ESA’s orbiting X-ray observatory XMM-Newton has discovered the most massive cluster of galaxies seen in the distant Universe until now. The galaxy cluster is so big that there can only be a handful of them at that distance, making this a rare catch indeed. The discovery confirms the existence of dark energy.
The newly-discovered monster, known only by the catalogue number 2XMM J083026+524133, is estimated to contain as much mass as a thousand large galaxies. Much of it is in the form of 100-million-degree hot gas. It was first observed by chance as XMM-Newton was studying another celestial object and 2XMM J083026+524133 was placed in a catalogue for a future follow-up.
Georg Lamer, Astrophysikalisches Institut Potsdam, Germany, and a team of astronomers discovered the record-breaking cluster as they were performing a systematic analysis of the catalogue. Based on 3500 observations performed with XMM-Newton's European Photon Imaging Camera (EPIC) covering about 1% of the entire sky, the catalogue contains more than
Indeed, the very presence of this cluster confirms the existence of a mysterious component of the Universe called dark energy.
J083026+524133 stood out because it was so bright. While checking visual images from the Sloan Digital Sky Survey, the team could not find any obvious nearby galaxy in that location. So they turned to the Large Binocular Telescope in Arizona and took a deep exposure.
Sure enough, they found a cluster of galaxies. So the team calculated a distance of 7.7 thousand million light-years and the cluster's mass using the XMM-Newton data. This was not a surprise because XMM-Newton is sensitive enough to routinely find galaxy clusters at this distance. The surprise was that the cluster contains a thousand times the mass of our own galaxy, the Milky Way.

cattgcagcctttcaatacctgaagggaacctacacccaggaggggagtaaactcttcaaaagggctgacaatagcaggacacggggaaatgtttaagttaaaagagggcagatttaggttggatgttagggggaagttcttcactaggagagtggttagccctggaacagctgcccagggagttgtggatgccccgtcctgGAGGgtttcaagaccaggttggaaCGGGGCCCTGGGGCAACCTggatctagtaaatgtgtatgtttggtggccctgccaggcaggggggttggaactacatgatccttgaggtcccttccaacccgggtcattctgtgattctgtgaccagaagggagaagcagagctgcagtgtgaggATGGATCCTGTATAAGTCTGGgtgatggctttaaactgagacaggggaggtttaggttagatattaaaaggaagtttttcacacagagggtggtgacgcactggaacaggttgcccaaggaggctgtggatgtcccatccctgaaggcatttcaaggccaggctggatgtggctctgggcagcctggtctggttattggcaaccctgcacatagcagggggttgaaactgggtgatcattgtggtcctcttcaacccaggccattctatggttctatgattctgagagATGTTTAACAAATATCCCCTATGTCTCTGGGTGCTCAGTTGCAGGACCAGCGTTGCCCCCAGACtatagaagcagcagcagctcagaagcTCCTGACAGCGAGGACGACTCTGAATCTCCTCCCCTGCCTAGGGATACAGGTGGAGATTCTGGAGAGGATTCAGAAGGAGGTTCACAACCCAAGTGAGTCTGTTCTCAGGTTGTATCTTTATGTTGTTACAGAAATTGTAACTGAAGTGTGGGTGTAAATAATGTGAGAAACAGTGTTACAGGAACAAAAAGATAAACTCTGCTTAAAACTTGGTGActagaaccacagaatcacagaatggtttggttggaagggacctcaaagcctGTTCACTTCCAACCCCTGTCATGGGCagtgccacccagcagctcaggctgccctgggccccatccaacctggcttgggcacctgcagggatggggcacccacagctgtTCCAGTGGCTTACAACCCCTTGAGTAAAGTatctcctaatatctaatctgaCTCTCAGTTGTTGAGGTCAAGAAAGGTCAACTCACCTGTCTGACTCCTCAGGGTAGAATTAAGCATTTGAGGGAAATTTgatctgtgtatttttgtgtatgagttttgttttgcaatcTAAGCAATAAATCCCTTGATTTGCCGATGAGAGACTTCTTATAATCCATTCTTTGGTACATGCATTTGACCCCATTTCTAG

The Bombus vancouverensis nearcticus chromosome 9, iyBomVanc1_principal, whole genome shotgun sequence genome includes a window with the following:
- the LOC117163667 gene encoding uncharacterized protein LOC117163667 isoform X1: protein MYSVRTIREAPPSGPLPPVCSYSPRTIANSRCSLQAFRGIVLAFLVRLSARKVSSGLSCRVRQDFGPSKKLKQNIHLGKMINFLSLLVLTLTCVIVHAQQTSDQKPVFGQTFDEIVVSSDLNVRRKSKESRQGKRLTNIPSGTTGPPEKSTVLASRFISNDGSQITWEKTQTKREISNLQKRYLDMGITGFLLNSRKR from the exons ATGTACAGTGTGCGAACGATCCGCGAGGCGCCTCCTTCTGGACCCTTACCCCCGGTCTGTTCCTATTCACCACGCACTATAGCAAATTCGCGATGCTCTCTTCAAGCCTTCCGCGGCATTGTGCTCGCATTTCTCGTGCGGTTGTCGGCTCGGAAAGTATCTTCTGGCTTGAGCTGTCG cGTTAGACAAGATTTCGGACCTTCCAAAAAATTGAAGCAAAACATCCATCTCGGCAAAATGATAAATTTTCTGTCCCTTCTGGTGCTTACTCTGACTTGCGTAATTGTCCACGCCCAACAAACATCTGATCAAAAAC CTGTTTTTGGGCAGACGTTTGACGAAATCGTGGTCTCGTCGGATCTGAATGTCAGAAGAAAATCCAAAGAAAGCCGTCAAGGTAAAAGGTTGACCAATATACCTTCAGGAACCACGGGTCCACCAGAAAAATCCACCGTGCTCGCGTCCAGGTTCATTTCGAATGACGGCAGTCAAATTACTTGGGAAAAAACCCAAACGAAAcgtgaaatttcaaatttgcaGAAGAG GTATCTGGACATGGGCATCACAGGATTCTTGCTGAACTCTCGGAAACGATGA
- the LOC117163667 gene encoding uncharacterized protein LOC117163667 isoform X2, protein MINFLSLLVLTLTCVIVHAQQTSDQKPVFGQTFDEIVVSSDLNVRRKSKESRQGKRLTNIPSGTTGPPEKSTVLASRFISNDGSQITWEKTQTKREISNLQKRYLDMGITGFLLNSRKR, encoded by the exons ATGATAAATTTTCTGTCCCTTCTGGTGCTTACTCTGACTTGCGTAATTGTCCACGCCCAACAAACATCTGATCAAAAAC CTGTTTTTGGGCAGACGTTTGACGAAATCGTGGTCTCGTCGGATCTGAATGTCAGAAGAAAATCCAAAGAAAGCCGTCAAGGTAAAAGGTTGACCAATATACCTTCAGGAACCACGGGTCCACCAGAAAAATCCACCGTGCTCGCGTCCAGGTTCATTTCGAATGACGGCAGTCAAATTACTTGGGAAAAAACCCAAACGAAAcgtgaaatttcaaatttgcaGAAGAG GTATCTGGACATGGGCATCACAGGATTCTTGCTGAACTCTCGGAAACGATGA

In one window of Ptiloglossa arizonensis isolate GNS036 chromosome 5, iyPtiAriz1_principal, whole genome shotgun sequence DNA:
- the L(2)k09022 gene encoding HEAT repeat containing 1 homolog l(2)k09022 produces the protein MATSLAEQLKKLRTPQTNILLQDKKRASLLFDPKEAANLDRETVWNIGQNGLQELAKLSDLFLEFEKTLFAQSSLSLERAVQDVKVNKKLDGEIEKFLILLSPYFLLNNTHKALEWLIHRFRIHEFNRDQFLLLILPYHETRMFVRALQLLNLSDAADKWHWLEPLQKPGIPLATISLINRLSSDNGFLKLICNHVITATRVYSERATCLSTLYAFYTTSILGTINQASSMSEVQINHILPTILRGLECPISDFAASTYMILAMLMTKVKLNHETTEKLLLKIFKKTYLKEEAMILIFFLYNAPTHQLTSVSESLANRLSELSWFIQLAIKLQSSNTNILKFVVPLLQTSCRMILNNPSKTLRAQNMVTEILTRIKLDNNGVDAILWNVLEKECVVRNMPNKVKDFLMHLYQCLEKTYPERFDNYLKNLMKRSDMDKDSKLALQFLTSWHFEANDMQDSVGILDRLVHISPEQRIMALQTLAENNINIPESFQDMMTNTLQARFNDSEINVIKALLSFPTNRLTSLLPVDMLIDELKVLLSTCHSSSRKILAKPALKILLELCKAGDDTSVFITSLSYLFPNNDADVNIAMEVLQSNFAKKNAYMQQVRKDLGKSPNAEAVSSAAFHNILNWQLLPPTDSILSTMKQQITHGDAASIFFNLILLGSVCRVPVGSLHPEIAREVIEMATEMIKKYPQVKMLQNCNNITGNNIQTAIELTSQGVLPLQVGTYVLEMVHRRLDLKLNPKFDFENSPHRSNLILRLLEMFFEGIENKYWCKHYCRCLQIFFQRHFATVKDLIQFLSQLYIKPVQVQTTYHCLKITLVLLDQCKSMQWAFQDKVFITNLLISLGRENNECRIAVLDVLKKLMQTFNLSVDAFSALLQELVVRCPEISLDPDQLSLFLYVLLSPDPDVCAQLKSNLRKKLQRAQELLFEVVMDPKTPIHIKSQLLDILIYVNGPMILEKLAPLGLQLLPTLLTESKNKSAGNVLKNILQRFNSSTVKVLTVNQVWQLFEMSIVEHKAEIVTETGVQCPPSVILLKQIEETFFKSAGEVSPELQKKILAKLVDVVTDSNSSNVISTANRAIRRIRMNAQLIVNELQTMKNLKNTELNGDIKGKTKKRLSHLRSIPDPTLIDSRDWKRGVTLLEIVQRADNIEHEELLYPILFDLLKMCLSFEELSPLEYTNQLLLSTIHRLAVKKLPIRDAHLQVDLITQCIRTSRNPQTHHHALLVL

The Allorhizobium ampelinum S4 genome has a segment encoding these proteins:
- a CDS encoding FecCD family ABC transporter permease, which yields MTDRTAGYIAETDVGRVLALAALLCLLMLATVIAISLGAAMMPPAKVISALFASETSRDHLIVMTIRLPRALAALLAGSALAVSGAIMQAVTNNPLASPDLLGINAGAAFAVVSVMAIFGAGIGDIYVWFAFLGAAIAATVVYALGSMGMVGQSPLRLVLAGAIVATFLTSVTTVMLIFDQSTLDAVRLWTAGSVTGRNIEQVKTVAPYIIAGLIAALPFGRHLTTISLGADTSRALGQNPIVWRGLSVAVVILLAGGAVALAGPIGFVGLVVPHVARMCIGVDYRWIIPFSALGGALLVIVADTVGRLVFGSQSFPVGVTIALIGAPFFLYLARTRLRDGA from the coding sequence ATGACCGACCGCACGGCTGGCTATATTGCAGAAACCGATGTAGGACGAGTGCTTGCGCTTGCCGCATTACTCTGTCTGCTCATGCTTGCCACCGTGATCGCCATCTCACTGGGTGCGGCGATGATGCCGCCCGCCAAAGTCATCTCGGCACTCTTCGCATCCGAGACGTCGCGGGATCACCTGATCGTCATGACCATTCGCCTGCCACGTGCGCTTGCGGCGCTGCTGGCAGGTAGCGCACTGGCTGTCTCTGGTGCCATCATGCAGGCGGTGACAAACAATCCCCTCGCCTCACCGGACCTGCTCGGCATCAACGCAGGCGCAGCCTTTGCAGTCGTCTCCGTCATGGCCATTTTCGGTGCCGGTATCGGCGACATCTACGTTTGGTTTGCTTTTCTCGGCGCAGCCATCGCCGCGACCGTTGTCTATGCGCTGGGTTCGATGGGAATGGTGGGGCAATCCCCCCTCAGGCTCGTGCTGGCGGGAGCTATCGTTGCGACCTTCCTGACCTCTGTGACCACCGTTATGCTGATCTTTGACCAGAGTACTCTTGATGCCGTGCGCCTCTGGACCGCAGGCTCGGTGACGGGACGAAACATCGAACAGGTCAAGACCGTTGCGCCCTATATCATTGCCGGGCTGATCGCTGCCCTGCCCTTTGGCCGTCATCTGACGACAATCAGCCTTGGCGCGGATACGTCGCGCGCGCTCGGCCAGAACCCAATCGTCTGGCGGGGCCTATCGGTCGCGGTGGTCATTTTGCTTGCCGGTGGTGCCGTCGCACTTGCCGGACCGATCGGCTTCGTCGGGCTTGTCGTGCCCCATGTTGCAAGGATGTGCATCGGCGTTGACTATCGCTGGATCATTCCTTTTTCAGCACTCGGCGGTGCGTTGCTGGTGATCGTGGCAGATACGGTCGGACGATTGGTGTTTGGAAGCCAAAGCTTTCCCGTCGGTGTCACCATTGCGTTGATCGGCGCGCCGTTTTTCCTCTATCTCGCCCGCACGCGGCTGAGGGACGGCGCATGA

“Such massive galaxy clusters are thought to be rare objects in the distant Universe. They can be used to test cosmological theories,” says Lamer. Indeed, the very presence of this cluster confirms the existence of a mysterious component of the Universe called dark energy.
No one knows what dark energy is, but it is causing the expansion of the Universe to accelerate. This hampers the growth of massive galaxy clusters in more recent times, indicating that they must have formed earlier in the Universe. “The existence of the cluster can only be explained with dark energy,” says Lamer.
Yet he does not expect to find more of them in the XMM-Newton catalogue. “According to the current cosmological theories, we should only expect to find this one cluster in the 1% of sky that we have searched,” says Lamer.
In other words, the team have found a cosmic ‘needle in a haystack’.
Notes for editors:
‘2XMM J083026+524133: The most X-ray luminous cluster at redshift 1’ by G. Lamer, M. Hoeft, J. Kohnert, A. Schwope, and J. Storm will be published in a forthcoming issue of the journal Astronomy & Astrophysics.
The XMM-Newton science teams are based in several European and US institutes, grouped into three instrument teams and the XMM-Newton Survey Science Centre (SSC). Science operations are managed at ESA’s European Space Astronomy Centre (ESAC), at Villanueva de la Cañada near Madrid, Spain. Spacecraft operations are managed at ESA’s European Space Operations Centre (ESOC) in Darmstadt, Germany.